# In the case of riding a bicycle, why can the system of the bicycle and rider be accelerated if no external net force?

According to Newton, if no external net force acting on a system then the system will keep its initial condition whether at rest or moving uniformly in a straight line.

Let's consider a boy riding a bicycle. He exerts a force to the bicycle and the bicycle reacts with the same magnitude but opposite direction to the boy. From an observer outside the system of boy-bicycle, the net external force acting on the system is always zero so there will be no acceleration. However, in our daily life, we have seen that accelerating a bicycle is possible. It seems to me inconsistent, doesn't it?

What is wrong with my argumentation above?

• You're missing a really big part of the system. If a bike rider was suspended in the air, or on a really smooth sheet of ice, you would be right. And the cyclist wouldn't move. – tpg2114 May 21 '14 at 19:48
• @tpg2114: Trust me, a cyclist on a really smooth sheet of ice does accelerate. On average, downwards. Briefly. BTDT. – Ilmari Karonen May 21 '14 at 21:08
• Newton's "equal and opposite reaction" is between the bicycle and the earth. The same amount of momentum that is added to the bike going one direction is added to the earth going the other. – Hot Licks May 22 '14 at 2:22
• If you understand this comic xkcd.com/1366 you will understand the answer to your question. – Dale Wilson May 22 '14 at 15:02
• @DaleWilson: It is identical to my imagination when I was young. Lift our body to a height by an helicopter and let the earth rotating, if we are above the destination than we land. – kiss my armpit May 22 '14 at 15:06

You're neglecting the interaction between the bicycle and the ground. If I start riding my bicycle to the east, the Earth rotates a tiny bit towards the west to compensate. Because I and my bicycle are small and the Earth is enormous, it's usually a good approximation to consider the Earth as fixed and immovable.

• So we just need to get everyone to start pedaling West to stop the Earth's rotation! – Cole Johnson May 22 '14 at 1:21
• Homework: estimate moment of inertia of $7\times10^9$ cyclists riding along the equator. Compare to moment of inertia of Earth. – rob May 22 '14 at 1:31
• what-if.xkcd.com/8 – Floris May 22 '14 at 2:07
• I hope you could tell I was being sarcastic. – Cole Johnson May 22 '14 at 2:37
• @Cruncher You are basically trying to assert that a moving bicycle has no kinetic energy, and that stopping it doesn't impart a force on the surface it rides on. This simply isn't true. There are a lot of places energy is lost, and the bicycle requires continuous energy input to keep moving due to these losses, but that doesn't mean that a moving bicycle won't impart force to the earth when it decelerates. Regardless, I think you are looking too deeply into the question. Assume a perfect bicycle with no internal losses, no air resistance, and excellent friction between the tires and earth. – Adam Davis May 22 '14 at 15:55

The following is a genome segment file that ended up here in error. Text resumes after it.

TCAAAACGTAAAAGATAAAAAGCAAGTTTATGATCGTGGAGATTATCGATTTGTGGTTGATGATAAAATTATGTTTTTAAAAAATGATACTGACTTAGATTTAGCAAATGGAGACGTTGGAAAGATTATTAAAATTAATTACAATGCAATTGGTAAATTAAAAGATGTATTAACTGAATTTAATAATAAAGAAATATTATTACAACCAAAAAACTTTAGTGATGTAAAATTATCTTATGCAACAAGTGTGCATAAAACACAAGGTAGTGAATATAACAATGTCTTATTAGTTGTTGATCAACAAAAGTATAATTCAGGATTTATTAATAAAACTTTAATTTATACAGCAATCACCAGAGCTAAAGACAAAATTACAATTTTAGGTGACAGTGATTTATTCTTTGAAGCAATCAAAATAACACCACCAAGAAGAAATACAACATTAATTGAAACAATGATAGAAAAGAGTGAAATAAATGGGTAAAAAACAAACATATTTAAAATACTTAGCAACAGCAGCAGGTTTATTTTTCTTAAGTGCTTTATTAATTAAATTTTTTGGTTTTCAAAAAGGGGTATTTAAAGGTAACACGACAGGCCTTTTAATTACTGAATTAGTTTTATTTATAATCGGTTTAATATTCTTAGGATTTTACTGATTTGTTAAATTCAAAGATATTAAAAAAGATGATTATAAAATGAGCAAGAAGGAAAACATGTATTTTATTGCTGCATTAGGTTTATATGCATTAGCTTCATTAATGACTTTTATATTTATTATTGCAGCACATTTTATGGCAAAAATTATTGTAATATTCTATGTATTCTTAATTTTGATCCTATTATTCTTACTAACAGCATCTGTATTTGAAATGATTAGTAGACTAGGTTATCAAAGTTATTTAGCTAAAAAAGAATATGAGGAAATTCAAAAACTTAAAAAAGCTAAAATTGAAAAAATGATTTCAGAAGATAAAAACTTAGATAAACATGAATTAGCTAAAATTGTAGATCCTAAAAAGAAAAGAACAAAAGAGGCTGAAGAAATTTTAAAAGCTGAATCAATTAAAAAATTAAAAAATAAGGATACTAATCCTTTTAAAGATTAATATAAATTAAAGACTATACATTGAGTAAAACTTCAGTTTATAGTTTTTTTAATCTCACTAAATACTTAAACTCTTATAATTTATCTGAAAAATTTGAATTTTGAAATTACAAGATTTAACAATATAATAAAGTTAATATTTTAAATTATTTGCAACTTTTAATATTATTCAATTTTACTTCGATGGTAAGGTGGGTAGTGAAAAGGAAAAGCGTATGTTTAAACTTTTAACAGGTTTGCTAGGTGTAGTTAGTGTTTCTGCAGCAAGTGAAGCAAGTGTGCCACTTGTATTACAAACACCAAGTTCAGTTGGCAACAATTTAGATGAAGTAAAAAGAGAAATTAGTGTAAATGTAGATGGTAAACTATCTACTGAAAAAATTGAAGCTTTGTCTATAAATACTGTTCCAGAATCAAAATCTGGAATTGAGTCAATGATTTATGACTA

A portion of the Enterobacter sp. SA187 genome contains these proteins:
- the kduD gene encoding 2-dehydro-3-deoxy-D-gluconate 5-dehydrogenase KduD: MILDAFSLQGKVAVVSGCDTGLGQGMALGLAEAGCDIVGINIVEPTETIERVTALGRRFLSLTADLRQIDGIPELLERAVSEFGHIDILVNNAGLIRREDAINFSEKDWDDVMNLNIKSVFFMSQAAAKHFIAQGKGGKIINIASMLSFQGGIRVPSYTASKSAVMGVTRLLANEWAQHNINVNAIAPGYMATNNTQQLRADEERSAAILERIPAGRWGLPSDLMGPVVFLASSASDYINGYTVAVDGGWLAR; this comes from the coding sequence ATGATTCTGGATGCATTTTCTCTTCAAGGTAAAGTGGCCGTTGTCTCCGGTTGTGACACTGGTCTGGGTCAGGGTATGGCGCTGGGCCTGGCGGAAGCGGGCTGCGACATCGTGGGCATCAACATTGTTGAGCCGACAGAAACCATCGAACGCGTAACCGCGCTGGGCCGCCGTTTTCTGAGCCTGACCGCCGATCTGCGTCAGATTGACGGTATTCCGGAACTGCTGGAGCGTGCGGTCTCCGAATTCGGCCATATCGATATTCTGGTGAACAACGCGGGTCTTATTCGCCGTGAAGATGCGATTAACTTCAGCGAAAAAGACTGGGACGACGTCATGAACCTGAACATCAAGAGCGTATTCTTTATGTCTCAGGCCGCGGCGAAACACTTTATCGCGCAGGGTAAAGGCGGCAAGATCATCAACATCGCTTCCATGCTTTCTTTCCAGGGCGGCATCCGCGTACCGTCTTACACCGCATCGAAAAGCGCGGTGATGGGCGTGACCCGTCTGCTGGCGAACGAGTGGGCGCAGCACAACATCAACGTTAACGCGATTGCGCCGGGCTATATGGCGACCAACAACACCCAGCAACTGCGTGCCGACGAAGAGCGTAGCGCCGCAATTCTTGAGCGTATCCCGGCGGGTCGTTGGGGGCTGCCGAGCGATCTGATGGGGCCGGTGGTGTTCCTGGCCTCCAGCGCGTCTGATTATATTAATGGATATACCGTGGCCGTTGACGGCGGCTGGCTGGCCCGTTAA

There are forces and torques in this system. Boy pushes on pedal and pedal pushes on boy. But for pedal to push on boy, bike frame pushes on pedal (at the axle of the pedals) and vice versa. Now there is a torque on the pedal which is transferred (through the chain) to the rear wheel. Rear wheel pushes on road, and road pushes on wheel (in the forward direction - because there is friction). Wheel pushes on frame. Frame pushes saddle. Saddle pushes boy. Boy moves with the whole bike.

I left out a few steps (like the fact that the torque is balanced by a different vertical force on rear wheel than on front wheel, or that angular momentum is conserved because of the force of the bicycle on the earth...) but I hope you get the idea.

Here is a little picture showing just some of these forces. In particular, the blue arrows correspond to forces from outside the "boy-bike" system: namely, the vertical force on the wheels (which stops the bike from disappearing into the earth) and the horizontal reaction force due to the force of the wheel on the earth (not shown) which in turn is a response to all the torques (described above - just some of them shown):

Source of bike cartoon

• Nice explanation! – Dave May 22 '14 at 17:04

Your assumption that there are no external forces is incorrect. There is the force of friction between the wheels and the ground. It is this force that is responsible for the acceleration. If you could remove this (as the other posters suggested) with ice or suspending the back wheel of the bike (as in my bike trainer), you would indeed go nowhere.

• Your first line summarizes the crux of the matter nicely. – Floris May 22 '14 at 9:06